HOOVER, Ala. — In a lot of ways, Thursday as the SEC media event concluded in a suburb of Birmingham was about expectations.
Sure, there was the expected order of finish that would punctuate this annual convergence of cameras, college football craziness and cliches. Though the expectation of accuracy on those picks — which had Alabama topping Tennessee in the SEC title game most frequently among the ballots — seems strained since the media's track record is way more lottery than lock.
As for the expectations for the final trio of coaches speaking, first-year South Carolina boss Will Muschamp went first and exceeded expectations. In fact, in a year when the absence of Steve Spurrier's personality was glaring, Muschamp exceeded all expectations, at least in the personality department.
LSU's Les Miles followed, and for a guy who has been known to eat grass and who launched the former website "Quotable Les Miles" with his memorable one-liners, he certainly met expectations. He spent a few minutes detailing his hopes to help bridge the social and racial divides in our country before quickly turning to summer travel tips and reminding the room that Cuba is a communist country.
Then there was Ole Miss coach Hugh Freeze, who had to be expecting several questions about the offseason of unrest that has landed in Oxford since the first night of the NFL draft.
In fact, Freeze tried to head off that talking point with some opening remarks.
"Before I get into football, I would love to address our NCAA case right now, and as I've said, with the limited amount that I can discuss," Freeze said, "I remain very confident in who we are and our core values and how we do things."
Freeze's comfort level to this point is understandable for all things Ole Miss football. Back-to-back Big Six bowl appearances. Averaging right at 10 wins per season. A Sugar Bowl title. And, according to Freeze, the highest grade point average in program history last fall.
In fact, the first round of the NFL draft was supposed to be the umbrella in a tall and neat Hotty Toddy.
Three Ole Miss Rebels were pegged as first-round picks, led by tackle Laremy Tunsil, who many thought could be the No. 1 overall pick. Less than an hour before the draft, though, old photos of Tunsil smoking marijuana through a gas mask started circulating. Tunsil started falling in the draft, and then another social media nightmare surfaced with online exchanges between Tunsil and some Ole Miss officials that involved potential NCAA violations.
Tunsil fell to No. 13 overall — costing him millions of dollars — and the NCAA was on its way to Oxford.
"Of course I was upset about that, but I didn't let that cloud my happiness for those guys who were realizing their dreams and seeing all their hard work pay off," Ole Miss senior tight end Evan Engram said of the draft-day tumbles of Tunsil, Robert Nkemdiche and Laquan Treadwell. "Those are our brothers, and as mad as I was at all that crap that was being said, I was still happy for them for making the NFL."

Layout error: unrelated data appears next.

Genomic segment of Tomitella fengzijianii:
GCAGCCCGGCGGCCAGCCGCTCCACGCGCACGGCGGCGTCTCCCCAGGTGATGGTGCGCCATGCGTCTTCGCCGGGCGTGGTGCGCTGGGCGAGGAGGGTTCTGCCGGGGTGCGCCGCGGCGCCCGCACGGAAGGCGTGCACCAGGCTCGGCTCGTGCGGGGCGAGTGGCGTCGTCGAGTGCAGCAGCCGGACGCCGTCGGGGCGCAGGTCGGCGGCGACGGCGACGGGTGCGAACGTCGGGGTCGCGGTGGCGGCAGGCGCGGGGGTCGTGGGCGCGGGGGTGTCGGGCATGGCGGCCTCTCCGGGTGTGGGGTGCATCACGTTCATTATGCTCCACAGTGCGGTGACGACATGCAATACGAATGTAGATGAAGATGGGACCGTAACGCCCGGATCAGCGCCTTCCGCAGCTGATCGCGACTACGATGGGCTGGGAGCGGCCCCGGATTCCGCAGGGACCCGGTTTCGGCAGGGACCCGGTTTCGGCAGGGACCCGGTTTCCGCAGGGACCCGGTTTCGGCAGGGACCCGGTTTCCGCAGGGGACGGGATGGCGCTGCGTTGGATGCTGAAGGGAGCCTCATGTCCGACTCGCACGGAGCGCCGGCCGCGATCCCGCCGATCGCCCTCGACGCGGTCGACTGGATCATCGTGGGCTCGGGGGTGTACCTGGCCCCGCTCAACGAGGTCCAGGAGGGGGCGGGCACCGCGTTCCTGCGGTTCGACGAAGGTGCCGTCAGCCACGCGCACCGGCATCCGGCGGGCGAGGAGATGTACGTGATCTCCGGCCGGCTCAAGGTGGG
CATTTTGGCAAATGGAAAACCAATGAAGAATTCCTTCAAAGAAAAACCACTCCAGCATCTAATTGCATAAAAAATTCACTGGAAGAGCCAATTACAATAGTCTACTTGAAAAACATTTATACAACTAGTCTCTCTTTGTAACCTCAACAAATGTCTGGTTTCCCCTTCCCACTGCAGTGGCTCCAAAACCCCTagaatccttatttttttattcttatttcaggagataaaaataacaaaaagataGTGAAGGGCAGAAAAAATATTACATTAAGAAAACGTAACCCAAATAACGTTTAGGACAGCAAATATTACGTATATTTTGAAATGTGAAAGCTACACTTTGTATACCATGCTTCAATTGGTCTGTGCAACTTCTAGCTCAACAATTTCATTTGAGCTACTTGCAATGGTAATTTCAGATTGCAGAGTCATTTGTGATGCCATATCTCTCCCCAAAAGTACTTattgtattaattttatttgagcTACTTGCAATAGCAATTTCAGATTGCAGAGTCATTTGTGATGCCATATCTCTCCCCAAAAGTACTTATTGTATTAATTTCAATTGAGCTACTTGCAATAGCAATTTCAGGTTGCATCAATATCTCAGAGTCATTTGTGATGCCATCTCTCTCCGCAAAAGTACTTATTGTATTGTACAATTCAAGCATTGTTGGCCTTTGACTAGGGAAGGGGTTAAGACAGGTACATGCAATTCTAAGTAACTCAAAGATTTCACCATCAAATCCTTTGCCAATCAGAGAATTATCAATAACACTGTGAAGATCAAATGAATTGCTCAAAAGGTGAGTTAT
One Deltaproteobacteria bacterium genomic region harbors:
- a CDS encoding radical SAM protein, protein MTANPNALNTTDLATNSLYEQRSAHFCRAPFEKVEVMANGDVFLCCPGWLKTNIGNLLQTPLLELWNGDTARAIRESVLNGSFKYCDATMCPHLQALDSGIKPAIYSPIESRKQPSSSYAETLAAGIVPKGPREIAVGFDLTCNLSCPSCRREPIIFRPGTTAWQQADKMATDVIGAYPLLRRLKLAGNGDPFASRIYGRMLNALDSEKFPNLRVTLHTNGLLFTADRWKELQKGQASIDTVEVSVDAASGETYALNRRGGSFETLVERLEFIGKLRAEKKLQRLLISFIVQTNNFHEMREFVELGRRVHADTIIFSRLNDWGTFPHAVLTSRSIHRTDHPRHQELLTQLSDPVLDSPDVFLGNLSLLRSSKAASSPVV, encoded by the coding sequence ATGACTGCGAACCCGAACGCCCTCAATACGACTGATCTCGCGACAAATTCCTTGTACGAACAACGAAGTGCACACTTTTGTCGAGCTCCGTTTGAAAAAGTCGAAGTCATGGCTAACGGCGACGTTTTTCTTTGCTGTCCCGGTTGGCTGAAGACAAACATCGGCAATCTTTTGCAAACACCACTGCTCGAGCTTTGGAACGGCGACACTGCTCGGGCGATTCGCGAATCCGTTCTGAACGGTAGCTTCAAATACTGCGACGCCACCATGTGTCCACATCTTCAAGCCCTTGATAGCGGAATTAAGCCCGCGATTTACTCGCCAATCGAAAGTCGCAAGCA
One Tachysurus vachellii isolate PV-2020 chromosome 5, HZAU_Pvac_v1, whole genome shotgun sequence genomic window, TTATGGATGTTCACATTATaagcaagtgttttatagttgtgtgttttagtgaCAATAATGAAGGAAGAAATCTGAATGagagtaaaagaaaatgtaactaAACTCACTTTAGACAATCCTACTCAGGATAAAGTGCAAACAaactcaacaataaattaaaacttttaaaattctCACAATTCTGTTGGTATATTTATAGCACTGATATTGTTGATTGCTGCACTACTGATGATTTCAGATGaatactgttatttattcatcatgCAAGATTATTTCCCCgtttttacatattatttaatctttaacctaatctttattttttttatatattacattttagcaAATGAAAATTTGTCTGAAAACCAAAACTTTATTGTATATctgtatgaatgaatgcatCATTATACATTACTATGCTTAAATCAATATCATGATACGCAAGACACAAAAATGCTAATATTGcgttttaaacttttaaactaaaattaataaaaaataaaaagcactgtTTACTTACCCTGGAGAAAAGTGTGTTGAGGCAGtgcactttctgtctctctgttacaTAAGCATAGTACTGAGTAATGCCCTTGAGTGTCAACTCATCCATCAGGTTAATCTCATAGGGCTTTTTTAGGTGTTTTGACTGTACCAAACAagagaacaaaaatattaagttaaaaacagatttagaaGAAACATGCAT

All three of those players became millionaires in the draft this past spring, and when they — along with Engram and safety Tony Connor — came to Oxford for the start of the 2013 season, there were many whispers and questions about how Freeze landed such a star-studded class.
In fact, Freeze even challenged anyone with evidence about violations in the Ole Miss program to come forward. It was a bold challenge, and with the benefit of hindsight, one Freeze wishes he could take back.
"Sometimes you make decisions that probably aren't the sharpest," he said Thursday. "Like I said earlier, I did mean that (tweet) with sincerity. I really want everyone around our program and everyone within our program to do everything the right way.
"And so that tweet was, you know — the intent was, man, let's find out what's going on and look into it. Do I regret doing it? Absolutely."
How the Rebels move forward this season almost assuredly will be unaffected by the NCAA background noise. First, the Rebels are talented, and they have the SEC's best quarterback in Chad Kelly. Secondly, the governing body of college sports moves at a slothlike pace. Finally, the issues at North Carolina and Baylor and elsewhere are ahead of Freeze and Co. in the pecking order of penalties.
Will Ole Miss issue some kind of pre-emptive penalty, not unlike some of the other major programs have done when facing the NCAA spotlight?
Freeze said Thursday that he is looking forward in a lot of ways to his program's day in court, so to speak.
"We believe our response to the Notice of Allegations stands on its own. As a head coach, I understand that I'm held accountable for the things that happened within our building and even outside the walls of our building," he said. "Our compliance team is working extremely hard to seek a resolution to this case — and also into the events from NFL draft night — and we look forward to the conclusion of this entire process. No one looks forward to that more than I do."
One SEC coach anonymously told Sports Illustrated he believes the NCAA needs to stay true to the claim of holding head coaches ultimately responsible for infractions, whether they knew of them or not.
"And we will learn from where we made the mistakes, of course, but, you know, there's a lot of things we did right also. And it still doesn't always work out and you don't always have control over every aspect outside of the walls of your building," Freeze said. "We look forward to that day, we really do, where we can say here's our program, here's what brought us to this allegation, and we will accept the ruling when it comes."
As far as expectations for the next chapter for Freeze and the Rebels, well, since the NCAA now is involved, that's almost as impossible to predict as the SEC standings.
Contact Jay Greeson at firstname.lastname@example.org and 423-757-6343.